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HomeThe Big StoriesPilots union repeats calls for clarification on LIAT severance pay meeting

Pilots union repeats calls for clarification on LIAT severance pay meeting

By Theresa Goodwin

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Head of the Leeward Islands Airline Pilots Association (LIALPA) is again appealing to Prime Minister Gaston Browne to request that the administrator of LIAT 1974 provide clarity regarding an October 8 meeting to discuss owed severance pay.

Captain Patterson Thompson said the details of those talks would help trade unions and others make a decision on Browne’s offer to pay up to 50 percent of the severance owed to ex-LIAT workers in cash, land and government bonds.

“There were some issues in there that need to be clarified that would possibly encourage more people to take another look at the offer. At the end of the day, it is the rights of the individual to accept or reject the offer.

“This is the most important task we need to do right now so that I can then go back to my workers, the pilots, and say, this is what this means, this is what would be done for you and other unions can make a decision on it as well,” Thompson explained.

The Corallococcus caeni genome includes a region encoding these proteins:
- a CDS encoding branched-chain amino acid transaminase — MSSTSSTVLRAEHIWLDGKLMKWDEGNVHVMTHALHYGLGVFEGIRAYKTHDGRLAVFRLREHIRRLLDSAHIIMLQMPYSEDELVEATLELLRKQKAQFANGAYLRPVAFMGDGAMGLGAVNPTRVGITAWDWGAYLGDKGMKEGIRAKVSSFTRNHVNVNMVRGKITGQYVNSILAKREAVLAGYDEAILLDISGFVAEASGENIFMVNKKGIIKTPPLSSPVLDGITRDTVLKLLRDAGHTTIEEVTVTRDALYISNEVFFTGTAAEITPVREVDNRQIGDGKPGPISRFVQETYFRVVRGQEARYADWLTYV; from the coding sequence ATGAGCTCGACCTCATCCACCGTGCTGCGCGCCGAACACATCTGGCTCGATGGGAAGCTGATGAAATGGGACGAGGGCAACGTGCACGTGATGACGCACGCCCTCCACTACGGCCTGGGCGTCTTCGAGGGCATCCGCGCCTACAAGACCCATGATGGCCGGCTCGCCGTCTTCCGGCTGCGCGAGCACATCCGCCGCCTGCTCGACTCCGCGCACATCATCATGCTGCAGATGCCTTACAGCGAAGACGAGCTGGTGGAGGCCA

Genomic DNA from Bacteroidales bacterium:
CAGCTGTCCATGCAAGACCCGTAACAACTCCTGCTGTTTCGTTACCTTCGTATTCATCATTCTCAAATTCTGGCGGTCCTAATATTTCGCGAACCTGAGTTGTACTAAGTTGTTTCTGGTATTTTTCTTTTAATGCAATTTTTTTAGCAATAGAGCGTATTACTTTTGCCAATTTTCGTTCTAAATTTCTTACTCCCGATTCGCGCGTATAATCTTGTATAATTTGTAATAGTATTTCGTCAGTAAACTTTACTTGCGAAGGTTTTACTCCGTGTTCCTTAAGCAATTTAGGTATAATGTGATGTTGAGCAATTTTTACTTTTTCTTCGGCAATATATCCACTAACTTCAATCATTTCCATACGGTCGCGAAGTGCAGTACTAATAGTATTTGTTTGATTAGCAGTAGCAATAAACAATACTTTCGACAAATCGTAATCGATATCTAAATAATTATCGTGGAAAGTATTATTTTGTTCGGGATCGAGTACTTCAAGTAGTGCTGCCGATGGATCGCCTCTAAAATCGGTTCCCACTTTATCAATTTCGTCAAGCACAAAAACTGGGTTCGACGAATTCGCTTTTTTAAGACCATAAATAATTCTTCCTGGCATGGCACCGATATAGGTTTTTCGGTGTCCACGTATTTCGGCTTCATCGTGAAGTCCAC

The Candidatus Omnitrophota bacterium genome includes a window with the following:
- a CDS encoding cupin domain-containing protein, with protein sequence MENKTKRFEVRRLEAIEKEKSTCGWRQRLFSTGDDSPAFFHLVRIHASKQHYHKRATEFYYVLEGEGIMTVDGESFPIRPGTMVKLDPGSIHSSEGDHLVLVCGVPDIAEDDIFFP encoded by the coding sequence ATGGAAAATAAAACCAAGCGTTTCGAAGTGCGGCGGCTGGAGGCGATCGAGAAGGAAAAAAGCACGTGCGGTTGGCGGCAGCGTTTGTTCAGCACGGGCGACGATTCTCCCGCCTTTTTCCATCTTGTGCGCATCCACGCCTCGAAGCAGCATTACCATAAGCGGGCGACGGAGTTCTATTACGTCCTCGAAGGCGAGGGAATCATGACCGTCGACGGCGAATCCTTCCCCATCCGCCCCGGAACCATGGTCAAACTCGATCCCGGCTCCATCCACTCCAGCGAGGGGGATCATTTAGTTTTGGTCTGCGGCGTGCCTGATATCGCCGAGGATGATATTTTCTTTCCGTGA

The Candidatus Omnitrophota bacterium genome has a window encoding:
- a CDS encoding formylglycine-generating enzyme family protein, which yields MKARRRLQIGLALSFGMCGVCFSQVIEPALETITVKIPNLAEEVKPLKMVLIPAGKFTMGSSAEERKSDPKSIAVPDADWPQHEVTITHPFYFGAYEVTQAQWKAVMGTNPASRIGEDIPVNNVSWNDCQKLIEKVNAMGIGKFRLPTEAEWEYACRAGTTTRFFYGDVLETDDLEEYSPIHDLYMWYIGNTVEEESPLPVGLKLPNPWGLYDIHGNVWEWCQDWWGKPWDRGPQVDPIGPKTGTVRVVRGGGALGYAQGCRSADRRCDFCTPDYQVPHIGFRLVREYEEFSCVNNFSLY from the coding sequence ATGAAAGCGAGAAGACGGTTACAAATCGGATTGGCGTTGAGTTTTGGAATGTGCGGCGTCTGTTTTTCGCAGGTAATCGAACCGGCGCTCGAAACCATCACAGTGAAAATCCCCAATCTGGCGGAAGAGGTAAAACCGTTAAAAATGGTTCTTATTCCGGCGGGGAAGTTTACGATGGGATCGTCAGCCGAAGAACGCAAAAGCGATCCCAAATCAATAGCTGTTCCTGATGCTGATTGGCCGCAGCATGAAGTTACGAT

Unions representing former LIAT workers rejected the offer earlier this year saying it was inadequate.

The Prime Minister addressed the matter again over the weekend claiming that the unions continue to refuse the offer which will not remain on the table indefinitely. He also spoke about other options he said the government is currently exploring.

If accepted, the beleaguered former workers could receive some financial support by Christmas.

“One of the ways we could help LIAT workers, especially those who are displaced and experiencing hardship, the government of Antigua and Barbuda could purchase the travel assets of LIAT from the administrator and that will make several millions available that could be paid to staff as a preferred creditor and, hopefully, we can get that done for Christmas,” Browne said during his weekly Saturday radio programme.

He explained that whatever is paid to acquire the travel assets would be deducted from the 50 percent currently on the table.

“On the basis that we can get an agreement, we would move quickly to purchase those assets and hopefully we can make some monies available to those displaced workers,” the PM added.

Browne also noted that the government hopes to use part of an approved loan from the Caribbean Development Bank (CDB) to bring some relief to the embattled workers, however this is dependent on the unions’ willingness to settle.

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